The events this past weekend in Legislative Plaza remind us that the media’s role as the watchdog of government on behalf of the people is an essential component of democracy. Whether or not one agrees with the goals of the Occupy Nashville protesters, all Americans can agree that having media coverage of the action our government took to remove them is important in a civil society. The founders of our country built in certain protections against tyranny, including multiple branches of government and a free press. When our government resorts to force against its own citizens, we want the media there so we can all bear witness.
That is why journalists and media outlets around the country are reacting with outrage to the arrest and disparagement of a reporter last weekend. Jonathan Meador was on assignment at the plaza to cover the protests late Friday night and early Saturday. There is video of him taping the events and talking with his editor shortly after midnight. As the deadline to clear the plaza approached, he tried to get the names of those about to be arrested. In his efforts, he did not get out of the way in time to avoid being grabbed by officers.
I don’t fault them for apprehending him. It was a dark and confusing scene. But when he loudly and clearly identified himself as a reporter, they should have given him a chance to offer proof. Instead, as witnesses tried to vouch for his standing as a journalist, they were threatened with arrest as well.
When I learned of these events, I was outraged. As a publisher, as an employer, and as an American, I was appalled at the arrest of a reporter in the line of duty. We cannot have true democracy if journalists are not able to report on the activities of our government without fear of arrest and retribution. The founders understood this and wrote it into the Bill of Rights.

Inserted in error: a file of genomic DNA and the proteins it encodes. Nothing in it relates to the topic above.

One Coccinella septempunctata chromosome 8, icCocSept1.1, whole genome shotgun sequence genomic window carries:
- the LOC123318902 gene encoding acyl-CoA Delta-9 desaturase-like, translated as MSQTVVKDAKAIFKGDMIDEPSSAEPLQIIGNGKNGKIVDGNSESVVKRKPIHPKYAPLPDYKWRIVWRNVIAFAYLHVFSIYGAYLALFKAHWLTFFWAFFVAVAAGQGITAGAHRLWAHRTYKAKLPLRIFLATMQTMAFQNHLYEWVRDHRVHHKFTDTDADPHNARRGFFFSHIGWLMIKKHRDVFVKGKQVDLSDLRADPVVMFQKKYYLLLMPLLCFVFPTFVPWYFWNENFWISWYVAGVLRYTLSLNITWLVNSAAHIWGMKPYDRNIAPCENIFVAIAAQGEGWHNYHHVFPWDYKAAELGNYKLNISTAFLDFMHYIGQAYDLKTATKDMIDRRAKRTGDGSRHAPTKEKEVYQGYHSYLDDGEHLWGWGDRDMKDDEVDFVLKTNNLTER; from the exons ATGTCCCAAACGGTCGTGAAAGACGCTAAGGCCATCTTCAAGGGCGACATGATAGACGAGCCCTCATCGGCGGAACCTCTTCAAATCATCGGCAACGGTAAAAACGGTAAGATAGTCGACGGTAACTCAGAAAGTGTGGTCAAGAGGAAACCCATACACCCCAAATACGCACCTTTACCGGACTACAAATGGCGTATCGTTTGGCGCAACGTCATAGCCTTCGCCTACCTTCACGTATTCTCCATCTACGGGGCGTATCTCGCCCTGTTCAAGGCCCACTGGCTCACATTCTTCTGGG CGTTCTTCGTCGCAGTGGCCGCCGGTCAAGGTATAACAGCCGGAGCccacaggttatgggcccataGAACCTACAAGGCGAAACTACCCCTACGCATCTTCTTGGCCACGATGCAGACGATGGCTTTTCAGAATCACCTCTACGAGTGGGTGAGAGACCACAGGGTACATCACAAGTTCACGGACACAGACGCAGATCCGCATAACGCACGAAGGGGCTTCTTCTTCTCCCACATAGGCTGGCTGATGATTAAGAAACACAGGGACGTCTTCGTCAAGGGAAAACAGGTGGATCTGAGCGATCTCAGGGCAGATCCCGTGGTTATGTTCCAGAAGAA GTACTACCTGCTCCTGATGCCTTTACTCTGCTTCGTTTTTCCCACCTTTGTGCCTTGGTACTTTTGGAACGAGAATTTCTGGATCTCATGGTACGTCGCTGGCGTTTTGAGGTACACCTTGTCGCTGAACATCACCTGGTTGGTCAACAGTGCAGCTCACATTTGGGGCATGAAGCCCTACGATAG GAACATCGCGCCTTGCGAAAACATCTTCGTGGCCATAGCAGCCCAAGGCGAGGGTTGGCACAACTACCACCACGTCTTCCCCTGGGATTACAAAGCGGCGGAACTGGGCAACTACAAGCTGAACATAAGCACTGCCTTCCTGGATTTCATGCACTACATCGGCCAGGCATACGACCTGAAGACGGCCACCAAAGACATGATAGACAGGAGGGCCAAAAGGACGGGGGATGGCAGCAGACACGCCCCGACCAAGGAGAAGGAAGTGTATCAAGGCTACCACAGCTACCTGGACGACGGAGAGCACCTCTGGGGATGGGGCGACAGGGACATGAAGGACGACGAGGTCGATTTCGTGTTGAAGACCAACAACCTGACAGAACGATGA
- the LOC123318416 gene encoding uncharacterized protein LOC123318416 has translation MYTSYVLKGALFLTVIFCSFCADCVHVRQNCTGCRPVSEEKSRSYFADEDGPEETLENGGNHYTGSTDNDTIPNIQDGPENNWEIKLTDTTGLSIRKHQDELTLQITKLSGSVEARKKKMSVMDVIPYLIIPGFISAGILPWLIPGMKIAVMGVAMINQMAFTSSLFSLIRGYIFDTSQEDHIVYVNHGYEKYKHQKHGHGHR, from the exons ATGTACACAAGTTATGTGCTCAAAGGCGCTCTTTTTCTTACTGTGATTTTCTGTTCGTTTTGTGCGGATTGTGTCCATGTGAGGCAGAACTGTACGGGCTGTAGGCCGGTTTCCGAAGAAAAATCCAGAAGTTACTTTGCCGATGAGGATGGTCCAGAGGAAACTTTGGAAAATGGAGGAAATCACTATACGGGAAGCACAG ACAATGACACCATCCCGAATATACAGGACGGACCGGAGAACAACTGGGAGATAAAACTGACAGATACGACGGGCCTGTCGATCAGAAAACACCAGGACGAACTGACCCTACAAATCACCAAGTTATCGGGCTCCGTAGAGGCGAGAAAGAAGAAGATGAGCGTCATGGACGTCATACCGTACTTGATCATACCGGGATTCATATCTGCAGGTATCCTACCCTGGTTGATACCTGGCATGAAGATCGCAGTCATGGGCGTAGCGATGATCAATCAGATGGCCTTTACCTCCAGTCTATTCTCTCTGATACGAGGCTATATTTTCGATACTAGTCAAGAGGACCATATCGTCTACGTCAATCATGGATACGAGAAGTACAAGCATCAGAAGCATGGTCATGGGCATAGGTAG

When the governor raised his hand and swore to uphold the Constitution, I assumed he included in that pledge to uphold the freedom of the press. As the elected official to whom these officers ultimately report, the governor has a responsibility to apologize for their mistake and to assure journalists in this state that they can conduct their work without fear. Instead, all we have received is silence from the governor and smearing of our reporter’s reputation by his appointed official. Frankly, I was surprised. The Bill of Rights isn’t a partisan issue. We all have a civic responsibility to uphold the First Amendment freedoms. Therefore, we cannot let this breach of one of our basic and essential rights go unchallenged. On this issue, there is no compromise.
So again I ask: Gov. Haslam, will you apologize for the mistake your officers made in arresting a member of the media who declared himself as such to them, and assure the rest of the media that the state of Tennessee will maintain the freedom of the press? Journalists here and around the country await your answer.